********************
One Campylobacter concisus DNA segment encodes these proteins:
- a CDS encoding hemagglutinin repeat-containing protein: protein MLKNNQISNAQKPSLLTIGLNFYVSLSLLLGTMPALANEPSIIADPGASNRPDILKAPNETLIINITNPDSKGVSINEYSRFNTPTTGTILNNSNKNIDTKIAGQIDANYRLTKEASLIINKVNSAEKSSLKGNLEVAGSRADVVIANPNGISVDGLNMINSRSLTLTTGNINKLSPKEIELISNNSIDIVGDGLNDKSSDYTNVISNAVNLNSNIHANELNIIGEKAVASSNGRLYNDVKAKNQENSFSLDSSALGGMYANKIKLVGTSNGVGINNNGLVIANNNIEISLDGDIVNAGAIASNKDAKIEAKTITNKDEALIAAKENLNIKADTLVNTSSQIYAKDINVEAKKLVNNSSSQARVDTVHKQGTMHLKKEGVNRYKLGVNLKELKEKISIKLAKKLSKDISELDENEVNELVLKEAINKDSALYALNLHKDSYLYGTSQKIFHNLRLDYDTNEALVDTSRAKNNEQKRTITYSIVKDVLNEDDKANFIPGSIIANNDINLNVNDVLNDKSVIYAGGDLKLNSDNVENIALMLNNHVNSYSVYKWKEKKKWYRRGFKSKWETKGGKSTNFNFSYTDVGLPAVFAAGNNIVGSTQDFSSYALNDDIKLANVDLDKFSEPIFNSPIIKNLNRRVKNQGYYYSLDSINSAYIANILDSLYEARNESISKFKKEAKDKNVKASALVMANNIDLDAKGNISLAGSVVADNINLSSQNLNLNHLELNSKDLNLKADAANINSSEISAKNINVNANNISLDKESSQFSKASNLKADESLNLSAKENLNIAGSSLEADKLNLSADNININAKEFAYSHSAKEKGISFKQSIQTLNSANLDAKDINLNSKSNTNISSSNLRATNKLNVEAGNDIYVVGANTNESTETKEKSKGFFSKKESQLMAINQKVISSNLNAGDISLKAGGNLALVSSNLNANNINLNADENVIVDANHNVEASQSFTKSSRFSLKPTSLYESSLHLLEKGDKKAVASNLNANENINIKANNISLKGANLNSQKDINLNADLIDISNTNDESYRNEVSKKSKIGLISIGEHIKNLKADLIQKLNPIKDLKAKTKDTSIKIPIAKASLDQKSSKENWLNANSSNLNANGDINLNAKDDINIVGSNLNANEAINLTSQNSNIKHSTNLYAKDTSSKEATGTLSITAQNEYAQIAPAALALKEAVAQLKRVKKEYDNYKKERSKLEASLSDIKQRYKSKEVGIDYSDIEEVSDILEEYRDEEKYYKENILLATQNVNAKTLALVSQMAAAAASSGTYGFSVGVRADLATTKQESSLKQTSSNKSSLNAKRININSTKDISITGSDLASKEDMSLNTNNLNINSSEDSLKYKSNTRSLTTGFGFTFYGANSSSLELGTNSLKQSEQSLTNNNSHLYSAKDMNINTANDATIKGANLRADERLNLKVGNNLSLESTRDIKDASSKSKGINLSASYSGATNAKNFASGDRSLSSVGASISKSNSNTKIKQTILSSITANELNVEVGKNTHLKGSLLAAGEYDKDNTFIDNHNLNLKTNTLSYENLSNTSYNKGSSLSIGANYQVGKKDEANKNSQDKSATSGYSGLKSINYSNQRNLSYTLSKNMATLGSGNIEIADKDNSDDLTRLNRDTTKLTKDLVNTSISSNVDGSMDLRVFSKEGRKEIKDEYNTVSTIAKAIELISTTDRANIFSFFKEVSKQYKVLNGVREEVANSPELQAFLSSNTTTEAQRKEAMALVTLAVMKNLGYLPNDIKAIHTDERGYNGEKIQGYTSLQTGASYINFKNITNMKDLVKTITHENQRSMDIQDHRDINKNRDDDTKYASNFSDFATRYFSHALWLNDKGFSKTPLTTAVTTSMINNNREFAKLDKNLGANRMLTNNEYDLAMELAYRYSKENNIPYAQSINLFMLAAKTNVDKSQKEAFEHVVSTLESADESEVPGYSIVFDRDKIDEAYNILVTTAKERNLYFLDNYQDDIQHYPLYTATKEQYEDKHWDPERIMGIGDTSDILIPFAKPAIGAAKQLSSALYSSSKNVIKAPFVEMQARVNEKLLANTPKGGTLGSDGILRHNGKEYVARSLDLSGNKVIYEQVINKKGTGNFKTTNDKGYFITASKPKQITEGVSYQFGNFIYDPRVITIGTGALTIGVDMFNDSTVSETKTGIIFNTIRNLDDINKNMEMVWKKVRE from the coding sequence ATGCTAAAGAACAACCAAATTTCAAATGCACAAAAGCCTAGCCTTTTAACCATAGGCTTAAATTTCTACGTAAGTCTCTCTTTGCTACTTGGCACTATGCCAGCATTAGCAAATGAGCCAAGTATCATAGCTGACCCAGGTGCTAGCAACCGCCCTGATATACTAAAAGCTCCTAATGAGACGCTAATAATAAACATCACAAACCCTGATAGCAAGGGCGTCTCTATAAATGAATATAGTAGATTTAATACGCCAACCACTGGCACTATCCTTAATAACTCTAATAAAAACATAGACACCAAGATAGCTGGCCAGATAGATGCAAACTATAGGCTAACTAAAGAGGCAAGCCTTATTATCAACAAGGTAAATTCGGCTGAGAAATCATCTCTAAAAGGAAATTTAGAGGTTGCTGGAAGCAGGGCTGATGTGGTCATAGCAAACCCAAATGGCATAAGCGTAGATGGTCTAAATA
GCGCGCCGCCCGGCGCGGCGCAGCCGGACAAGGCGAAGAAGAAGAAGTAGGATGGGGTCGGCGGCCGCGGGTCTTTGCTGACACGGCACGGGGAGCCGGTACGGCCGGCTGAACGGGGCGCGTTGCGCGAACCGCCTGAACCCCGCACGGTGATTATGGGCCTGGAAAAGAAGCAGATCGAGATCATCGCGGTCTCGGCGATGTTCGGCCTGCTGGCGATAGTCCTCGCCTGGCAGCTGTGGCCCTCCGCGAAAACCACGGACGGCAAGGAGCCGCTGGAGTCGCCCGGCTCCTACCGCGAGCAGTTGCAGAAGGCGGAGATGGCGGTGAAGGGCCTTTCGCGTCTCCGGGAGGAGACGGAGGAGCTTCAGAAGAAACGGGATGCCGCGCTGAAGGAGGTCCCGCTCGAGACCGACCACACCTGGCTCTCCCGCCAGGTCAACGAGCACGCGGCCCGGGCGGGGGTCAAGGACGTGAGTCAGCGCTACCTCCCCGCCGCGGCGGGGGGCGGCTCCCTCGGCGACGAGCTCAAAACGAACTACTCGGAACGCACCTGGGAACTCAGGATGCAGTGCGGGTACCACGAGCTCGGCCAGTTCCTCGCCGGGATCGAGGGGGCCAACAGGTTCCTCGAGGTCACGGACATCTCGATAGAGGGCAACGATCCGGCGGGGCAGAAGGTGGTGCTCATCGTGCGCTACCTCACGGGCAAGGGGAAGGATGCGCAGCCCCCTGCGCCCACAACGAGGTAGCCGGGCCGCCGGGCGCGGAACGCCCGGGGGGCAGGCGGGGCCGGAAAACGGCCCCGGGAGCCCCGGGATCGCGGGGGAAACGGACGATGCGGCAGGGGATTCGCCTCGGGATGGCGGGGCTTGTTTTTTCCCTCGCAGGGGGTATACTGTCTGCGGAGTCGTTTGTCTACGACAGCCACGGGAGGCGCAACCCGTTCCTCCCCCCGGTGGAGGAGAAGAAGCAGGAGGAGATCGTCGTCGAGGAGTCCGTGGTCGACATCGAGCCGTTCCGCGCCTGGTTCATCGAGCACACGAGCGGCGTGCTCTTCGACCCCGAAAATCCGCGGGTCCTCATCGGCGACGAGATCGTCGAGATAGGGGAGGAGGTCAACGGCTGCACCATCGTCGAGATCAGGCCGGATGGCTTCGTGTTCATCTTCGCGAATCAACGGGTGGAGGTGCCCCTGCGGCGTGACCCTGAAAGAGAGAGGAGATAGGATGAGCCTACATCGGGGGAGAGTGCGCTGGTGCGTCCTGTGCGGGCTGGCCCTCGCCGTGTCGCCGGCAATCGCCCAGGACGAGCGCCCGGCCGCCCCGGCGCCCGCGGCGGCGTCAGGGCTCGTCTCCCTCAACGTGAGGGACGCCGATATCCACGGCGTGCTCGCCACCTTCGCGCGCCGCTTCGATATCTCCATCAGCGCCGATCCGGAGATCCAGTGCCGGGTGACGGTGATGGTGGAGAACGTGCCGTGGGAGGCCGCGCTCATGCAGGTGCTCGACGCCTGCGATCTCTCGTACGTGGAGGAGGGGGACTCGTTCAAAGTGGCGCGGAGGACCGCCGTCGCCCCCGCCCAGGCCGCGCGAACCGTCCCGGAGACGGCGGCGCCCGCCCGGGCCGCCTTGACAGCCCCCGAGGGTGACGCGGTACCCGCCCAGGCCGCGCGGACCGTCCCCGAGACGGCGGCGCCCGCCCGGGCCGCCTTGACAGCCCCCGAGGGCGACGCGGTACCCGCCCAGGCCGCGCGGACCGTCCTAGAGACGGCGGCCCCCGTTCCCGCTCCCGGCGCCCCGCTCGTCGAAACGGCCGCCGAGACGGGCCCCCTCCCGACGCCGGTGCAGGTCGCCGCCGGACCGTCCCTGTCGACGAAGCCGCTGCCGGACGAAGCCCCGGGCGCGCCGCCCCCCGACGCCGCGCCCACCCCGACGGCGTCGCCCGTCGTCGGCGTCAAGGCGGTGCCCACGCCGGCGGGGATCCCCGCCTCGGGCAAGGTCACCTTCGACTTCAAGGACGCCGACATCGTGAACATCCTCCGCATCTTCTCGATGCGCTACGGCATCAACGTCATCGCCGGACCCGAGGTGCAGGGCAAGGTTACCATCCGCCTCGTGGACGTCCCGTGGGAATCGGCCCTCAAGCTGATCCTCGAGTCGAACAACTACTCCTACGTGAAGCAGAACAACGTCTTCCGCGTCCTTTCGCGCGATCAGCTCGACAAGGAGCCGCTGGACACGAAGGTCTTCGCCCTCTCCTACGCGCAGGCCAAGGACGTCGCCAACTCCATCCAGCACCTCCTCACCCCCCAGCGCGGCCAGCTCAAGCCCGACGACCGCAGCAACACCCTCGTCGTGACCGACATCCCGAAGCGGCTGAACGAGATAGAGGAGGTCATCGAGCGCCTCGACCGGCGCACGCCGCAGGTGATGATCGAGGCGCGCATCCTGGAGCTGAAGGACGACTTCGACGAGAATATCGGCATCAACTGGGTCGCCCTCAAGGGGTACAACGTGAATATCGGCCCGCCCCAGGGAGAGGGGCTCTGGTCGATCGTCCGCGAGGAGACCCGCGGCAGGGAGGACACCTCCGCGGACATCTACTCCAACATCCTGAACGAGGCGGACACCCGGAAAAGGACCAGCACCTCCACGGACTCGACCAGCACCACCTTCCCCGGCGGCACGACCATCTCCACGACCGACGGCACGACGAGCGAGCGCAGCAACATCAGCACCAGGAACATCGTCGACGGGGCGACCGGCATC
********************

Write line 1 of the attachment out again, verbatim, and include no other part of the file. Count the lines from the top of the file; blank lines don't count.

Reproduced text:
One Campylobacter concisus DNA segment encodes these proteins: